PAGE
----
Of course, the internet itself is never 100% reliable, as was seen by our Optus and Vodafone using customers in Australia recently. Optus were providing a route back from NYI which went through Singtel, and it wasn’t passing packets. There was nothing we could do, we had to wait for Optus to figure out what was wrong and fix it at their end.

We had a similar situation with Virgin Media in the UK back in 2013, but then we managed to route traffic via a proxy in our Iceland datacentre. This wouldn’t have worked for Australia, because traffic from Australia to Iceland travels through New York too.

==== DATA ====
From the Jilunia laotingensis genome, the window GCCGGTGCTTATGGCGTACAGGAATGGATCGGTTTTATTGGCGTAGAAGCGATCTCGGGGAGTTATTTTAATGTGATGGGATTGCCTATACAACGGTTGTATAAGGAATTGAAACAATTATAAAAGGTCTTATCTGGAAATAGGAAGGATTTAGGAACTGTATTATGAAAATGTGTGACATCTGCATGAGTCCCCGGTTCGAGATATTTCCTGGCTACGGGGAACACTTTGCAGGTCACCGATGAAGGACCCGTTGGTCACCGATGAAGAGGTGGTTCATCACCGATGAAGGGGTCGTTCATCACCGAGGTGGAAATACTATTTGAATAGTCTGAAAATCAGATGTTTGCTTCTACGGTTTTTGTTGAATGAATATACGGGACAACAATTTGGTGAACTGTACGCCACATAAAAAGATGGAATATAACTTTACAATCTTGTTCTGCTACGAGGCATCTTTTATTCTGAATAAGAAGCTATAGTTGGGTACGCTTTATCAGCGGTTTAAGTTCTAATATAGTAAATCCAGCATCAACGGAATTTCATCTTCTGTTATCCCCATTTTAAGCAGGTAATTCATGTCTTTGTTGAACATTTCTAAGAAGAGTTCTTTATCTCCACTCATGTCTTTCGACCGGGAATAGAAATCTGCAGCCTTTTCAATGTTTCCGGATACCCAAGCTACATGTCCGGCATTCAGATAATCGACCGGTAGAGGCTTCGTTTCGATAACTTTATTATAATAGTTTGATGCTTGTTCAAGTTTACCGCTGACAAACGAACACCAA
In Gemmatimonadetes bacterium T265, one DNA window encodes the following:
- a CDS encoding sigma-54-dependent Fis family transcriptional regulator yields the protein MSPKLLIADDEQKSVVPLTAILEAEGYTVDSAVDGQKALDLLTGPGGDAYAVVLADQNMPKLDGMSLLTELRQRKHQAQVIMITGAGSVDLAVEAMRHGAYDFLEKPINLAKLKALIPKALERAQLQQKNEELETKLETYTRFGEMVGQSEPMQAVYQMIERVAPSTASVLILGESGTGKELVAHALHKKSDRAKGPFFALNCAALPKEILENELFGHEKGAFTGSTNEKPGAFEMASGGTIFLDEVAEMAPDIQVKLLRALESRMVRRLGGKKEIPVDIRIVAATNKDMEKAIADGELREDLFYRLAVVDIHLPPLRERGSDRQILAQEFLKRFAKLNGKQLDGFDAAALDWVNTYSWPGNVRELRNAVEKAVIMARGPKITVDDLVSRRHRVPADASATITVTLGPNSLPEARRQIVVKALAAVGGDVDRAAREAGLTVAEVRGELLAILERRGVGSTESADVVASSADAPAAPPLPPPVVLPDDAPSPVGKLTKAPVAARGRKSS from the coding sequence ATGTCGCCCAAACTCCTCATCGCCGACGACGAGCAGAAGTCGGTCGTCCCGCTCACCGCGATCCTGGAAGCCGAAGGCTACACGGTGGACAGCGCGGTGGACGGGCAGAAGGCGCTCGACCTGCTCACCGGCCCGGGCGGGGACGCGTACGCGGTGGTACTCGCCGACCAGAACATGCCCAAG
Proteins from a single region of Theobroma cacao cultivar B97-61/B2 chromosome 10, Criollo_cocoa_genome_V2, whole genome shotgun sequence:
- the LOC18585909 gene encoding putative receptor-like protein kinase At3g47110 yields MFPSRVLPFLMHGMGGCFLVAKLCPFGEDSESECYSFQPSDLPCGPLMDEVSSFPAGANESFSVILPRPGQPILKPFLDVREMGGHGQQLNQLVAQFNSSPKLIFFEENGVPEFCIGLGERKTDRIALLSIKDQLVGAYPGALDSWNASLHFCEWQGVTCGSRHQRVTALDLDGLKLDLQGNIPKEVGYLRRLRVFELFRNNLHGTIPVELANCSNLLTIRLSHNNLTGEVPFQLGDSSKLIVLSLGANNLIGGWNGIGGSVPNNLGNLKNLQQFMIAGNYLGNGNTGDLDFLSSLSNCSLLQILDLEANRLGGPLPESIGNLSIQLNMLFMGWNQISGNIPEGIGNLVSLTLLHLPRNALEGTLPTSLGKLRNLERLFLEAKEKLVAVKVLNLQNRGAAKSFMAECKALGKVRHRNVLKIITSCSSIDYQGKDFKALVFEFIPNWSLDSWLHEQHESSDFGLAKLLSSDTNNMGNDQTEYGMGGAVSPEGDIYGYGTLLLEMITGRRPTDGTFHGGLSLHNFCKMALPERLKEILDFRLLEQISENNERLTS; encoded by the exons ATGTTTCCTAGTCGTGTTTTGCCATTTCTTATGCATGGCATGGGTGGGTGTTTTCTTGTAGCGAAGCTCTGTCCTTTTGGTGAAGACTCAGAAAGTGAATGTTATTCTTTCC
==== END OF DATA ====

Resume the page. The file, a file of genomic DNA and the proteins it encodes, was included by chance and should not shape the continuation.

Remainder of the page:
We are looking at what is required to run up a proxy in Australia for Asia-Pacific region traffic if there are routing problems from this part of the world again. Of course, that depends on the traffic from our proxy being able to get through.

One of the nastiest network issues we’ve ever had was when traffic to/from Iceland was being sent through two different network switches in London, depending on the exact source/destination address pair – and one of the switches was faulty – so only half our traffic was getting through. That one took 6 hours to be resolved. Thankfully, there was no production traffic to Iceland, so users didn’t notice.

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Dec 9: Email authentication

This blog post is part of the FastMail 2014 Advent Calendar.

The previous post on 8th December was about our rich text email editor. The following post on 10th December is the second security post, on availability.

Technical level: medium.

What is it?